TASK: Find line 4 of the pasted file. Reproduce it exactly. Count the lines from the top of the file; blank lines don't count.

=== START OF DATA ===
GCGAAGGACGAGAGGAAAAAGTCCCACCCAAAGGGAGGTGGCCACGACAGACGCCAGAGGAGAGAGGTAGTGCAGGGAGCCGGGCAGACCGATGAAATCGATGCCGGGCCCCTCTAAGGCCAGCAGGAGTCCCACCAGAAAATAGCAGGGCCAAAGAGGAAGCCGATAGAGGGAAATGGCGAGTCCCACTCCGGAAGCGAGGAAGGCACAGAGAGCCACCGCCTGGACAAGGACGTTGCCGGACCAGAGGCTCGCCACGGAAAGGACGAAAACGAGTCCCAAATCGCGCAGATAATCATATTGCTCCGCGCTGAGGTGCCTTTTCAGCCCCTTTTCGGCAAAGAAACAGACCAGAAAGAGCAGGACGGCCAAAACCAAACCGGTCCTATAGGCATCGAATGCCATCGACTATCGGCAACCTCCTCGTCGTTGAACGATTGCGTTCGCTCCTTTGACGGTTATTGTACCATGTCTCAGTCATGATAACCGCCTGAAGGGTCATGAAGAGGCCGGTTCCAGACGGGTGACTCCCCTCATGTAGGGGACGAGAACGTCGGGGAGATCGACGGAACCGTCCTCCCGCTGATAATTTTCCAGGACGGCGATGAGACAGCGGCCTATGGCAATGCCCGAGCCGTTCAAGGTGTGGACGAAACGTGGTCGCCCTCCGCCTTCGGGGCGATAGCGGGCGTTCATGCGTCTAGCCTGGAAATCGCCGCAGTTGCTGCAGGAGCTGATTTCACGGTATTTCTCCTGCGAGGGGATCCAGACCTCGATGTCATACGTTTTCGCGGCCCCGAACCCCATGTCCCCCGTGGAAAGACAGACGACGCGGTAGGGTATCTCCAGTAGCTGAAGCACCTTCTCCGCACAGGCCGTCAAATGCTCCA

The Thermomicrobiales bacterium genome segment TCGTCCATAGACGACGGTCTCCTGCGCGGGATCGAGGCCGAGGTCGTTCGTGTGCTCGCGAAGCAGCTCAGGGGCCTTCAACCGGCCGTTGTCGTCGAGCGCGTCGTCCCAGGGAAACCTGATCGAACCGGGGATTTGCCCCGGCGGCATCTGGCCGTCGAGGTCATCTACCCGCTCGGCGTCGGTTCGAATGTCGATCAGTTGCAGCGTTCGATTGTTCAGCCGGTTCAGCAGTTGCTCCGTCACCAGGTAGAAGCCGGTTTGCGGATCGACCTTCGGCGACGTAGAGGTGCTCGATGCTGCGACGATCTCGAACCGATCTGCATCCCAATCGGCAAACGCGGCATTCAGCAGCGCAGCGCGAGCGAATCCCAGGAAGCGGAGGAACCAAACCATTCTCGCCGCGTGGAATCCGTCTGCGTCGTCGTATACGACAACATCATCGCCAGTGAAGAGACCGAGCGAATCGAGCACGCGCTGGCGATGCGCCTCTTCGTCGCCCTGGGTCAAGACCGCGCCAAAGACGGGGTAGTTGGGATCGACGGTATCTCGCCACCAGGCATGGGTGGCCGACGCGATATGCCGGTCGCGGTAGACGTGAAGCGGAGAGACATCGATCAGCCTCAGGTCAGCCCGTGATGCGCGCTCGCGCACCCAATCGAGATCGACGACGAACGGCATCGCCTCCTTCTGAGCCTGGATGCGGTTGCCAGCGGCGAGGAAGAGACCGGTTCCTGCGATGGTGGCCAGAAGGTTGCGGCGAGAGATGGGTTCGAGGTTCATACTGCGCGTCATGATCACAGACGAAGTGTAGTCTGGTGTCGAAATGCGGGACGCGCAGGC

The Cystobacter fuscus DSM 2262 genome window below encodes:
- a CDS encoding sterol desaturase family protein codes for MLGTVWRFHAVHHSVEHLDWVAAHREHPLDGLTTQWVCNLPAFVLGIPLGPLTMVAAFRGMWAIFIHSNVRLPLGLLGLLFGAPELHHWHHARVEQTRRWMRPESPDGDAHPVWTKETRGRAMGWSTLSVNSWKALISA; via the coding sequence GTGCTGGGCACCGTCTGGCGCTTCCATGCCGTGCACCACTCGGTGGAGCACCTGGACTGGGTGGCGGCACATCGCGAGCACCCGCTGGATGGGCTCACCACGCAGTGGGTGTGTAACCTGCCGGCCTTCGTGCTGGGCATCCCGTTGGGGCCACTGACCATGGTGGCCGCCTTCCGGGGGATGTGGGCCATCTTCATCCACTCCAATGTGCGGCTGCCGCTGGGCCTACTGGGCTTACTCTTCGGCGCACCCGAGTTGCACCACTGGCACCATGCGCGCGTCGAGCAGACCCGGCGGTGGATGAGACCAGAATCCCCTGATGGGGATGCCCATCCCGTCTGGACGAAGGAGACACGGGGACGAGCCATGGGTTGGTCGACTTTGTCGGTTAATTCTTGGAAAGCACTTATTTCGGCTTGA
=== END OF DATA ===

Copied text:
- a CDS encoding sterol desaturase family protein codes for MLGTVWRFHAVHHSVEHLDWVAAHREHPLDGLTTQWVCNLPAFVLGIPLGPLTMVAAFRGMWAIFIHSNVRLPLGLLGLLFGAPELHHWHHARVEQTRRWMRPESPDGDAHPVWTKETRGRAMGWSTLSVNSWKALISA; via the coding sequence GTGCTGGGCACCGTCTGGCGCTTCCATGCCGTGCACCACTCGGTGGAGCACCTGGACTGGGTGGCGGCACATCGCGAGCACCCGCTGGATGGGCTCACCACGCAGTGGGTGTGTAACCTGCCGGCCTTCGTGCTGGGCATCCCGTTGGGGCCACTGACCATGGTGGCCGCCTTCCGGGGGATGTGGGCCATCTTCATCCACTCCAATGTGCGGCTGCCGCTGGGCCTACTGGGCTTACTCTTCGGCGCACCCGAGTTGCACCACTGGCACCATGCGCGCGTCGAGCAGACCCGGCGGTGGATGAGACCAGAATCCCCTGATGGGGATGCCCATCCCGTCTGGACGAAGGAGACACGGGGACGAGCCATGGGTTGGTCGACTTTGTCGGTTAATTCTTGGAAAGCACTTATTTCGGCTTGA